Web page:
FICN and terror-financing: New considerations in view of demonetisation
The recent robust steps in demonetisation undertaken by the Government of India to unearth black money, inter alia, also throws up impediments to those external hostile quarters who are actively engaged in paralysing Indian economy and financing Fake Indian Currency Note (FICN) chiefly for terror financing
The recent robust steps in demonetisation undertaken by the Government of India to unearth black money, inter alia, also throws up impediments to those external hostile quarters who are actively engaged in paralysing Indian economy and financing Fake Indian Currency Note (FICN) chiefly for terror-financing. These steps are expected to deal a severe blow to such actors and their machinations.
The modus operandi of terror financing has hitherto been to use formal and non-formal banking channels, money value transfer services, NPO or NGO sectors, real estate, government funds etc.
It is hoped that the current measures to curb terror financing will prove as an effective deterrent and will contain the ongoing menace. FICN is smuggled via the land, sea and air routes. According to authoritative sources, the trend in circulation of FICN is principally from Pakistan to West Asian countries and Bangladesh. Also, from Gulf countries to Nepal, Myanmar, Thailand, Malaysia and Sri Lanka. FICN is further smuggled into India from these countries .
It's interesting to note that value of FICN in circulation was estimated to be Rs 400 crore and importantly, the value had remained stationary for the past four years.
Meanwhile, attempts are being made by inimical forces to infuse FICN worth Rs 70 crore into the Indian economy annually. Out of this figure, a third of the FICN being infused is seized. The detection rate of fake Rs 100 and Rs 500 notes was around the same, and higher than the detection of Rs 1,000 notes by around 10 percent.
To contain this threat, the Indian establishment, seeking international cooperation, has aligned with Bangladesh forming a Joint Task Force through SoP and MoU. In 2015-2016, Bangladeshi authorities, in a major operational drive, arrested seven Pakistanis and seized FICN amounting to Rs 14,12,30,000. This is no mean statistic.
The NIA has been actively working towards reaching the bottom of the problem as as part its campaign. FICN kingpin Mozzamel Haque, a Bangladeshi, was arrested in December 2015 confirming the Bangladeshi nexus.
The most significant feature of the whole nefarious syndicated network is the role of Pakistan deserving universal condemnation.
Undoubtedly, Pakistan is the main source of printing of high quality FICN. Such super-high quality currency printing machines cannot be in the possession of an individual or with an organised group. These sophisticated machines are available only with an established government.
We can, therefore, safely infer that Pakistan, as part of its state policy, is printing high quality FICN aimed at undermining credibility of Indian currency notes, ostensibly to fund terrorism.
These arguments are further buttressed by the fact that a majority of those arrested in smuggling and circulating FICN in Southeast Asia and India's neighbouring countries (especially Bangladesh) are Pakistani nationals.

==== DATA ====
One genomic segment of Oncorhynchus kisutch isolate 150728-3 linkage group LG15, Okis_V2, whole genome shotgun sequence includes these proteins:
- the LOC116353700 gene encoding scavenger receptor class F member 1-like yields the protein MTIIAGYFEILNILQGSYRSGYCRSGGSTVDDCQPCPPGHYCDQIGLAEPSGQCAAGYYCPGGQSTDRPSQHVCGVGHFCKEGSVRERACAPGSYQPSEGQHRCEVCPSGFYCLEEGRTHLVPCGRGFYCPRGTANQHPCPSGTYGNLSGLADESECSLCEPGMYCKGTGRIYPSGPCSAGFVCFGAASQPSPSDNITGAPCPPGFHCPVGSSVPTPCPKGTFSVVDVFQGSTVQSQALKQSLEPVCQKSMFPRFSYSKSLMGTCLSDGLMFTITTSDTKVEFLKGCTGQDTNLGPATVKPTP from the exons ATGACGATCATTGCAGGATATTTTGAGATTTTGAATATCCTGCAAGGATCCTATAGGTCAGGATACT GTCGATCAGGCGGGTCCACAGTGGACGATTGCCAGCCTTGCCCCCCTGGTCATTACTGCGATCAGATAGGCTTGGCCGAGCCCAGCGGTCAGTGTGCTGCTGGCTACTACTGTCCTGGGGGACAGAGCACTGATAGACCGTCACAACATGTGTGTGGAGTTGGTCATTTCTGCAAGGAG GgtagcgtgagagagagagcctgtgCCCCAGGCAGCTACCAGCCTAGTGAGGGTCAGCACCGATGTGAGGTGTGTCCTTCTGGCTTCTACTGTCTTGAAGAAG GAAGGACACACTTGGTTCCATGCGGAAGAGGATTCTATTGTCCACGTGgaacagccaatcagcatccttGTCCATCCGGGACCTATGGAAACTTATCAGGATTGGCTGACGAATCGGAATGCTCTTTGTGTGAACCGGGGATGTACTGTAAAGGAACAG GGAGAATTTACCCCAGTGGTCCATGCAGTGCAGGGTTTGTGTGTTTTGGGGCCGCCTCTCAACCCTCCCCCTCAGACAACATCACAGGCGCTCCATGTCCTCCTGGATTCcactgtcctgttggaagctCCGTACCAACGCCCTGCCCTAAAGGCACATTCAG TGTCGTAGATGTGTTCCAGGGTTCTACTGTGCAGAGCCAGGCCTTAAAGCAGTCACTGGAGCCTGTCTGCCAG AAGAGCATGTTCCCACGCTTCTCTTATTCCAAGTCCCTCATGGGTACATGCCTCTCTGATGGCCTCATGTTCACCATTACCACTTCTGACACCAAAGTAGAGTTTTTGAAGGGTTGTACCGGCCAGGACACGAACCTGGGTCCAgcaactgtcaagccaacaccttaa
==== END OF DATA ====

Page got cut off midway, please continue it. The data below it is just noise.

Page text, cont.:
Through a professional investigation carried out recently, there were unique similarities between FICN samples and Pakistan's legal tender, strongly confirming Pakistan as the main source of FICN.
Bangladeshis and villages on the border with Bangladesh too have been active in these crimes. Out of 18 cases of FICN, eight cases are crucially traced to Bangladeshi borders. Three Bangladeshis involved in the FICN racket are still at large. Seizures of FICN have been mainly carried out at the borders of Bongaon (in West Bengal), Shillong, South Garo Hills and Malda among other points. These prove that India-Bangladesh borders are active conduits in this trade .
A quick glance at the trends in FICN circulation reveals that originating in Pakistan, it reaches Dubai and as per the criminal cases registered, the network was traced to Kerala and Hyderabad. Simultaneously, Dubai to Sri Lanka is also a favoured route. A Sri Lankan named Abdullah Mutsari was detained in Sri Lanka with FICN worth Rs 2 crore. From Bangladesh FICN was circulated to the states of Madhya Pradesh, Andhra Pradesh, Goa, Maharashtra and Karnataka. In addition to these, Indian investigators have successfully found out that from Nepal, FICN regularly reached Jamnagar (the police had seized FICN worth Rs 1.26 lakh there), Ahmedabad and Siddharthnagar among other locations.
Now that it's proven beyond doubt about the Pakistani State's complicity in engineering such a vast FICN network to subvert the Indian economy and fund terror, the government attempted to demonetise and introduce currency of newer denominations with changed hallmarks. It has to be closely monitored as to how Pakistan now moulds its blueprint to continue with the FICN flow.
Recent Indian steps must be a dampener, albeit for the time-being, to Pakistan's Inter-Services Intelligence and its collaborators as they have been caught by surprise. Nevertheless, Indian agencies should not lower their collective guard and be prepared to foil any Pakistani designs to fund terror with FICN .
On Pakistan's part, it is highly unlikely it will easily abandon its acts of terror-funding as it enjoys complete State patronage and its agenda to hit its adversary hard. Hence for India, it calls for more stepped-up intelligence.
The author is a retired IPS officer and a security analyst. Views are personal
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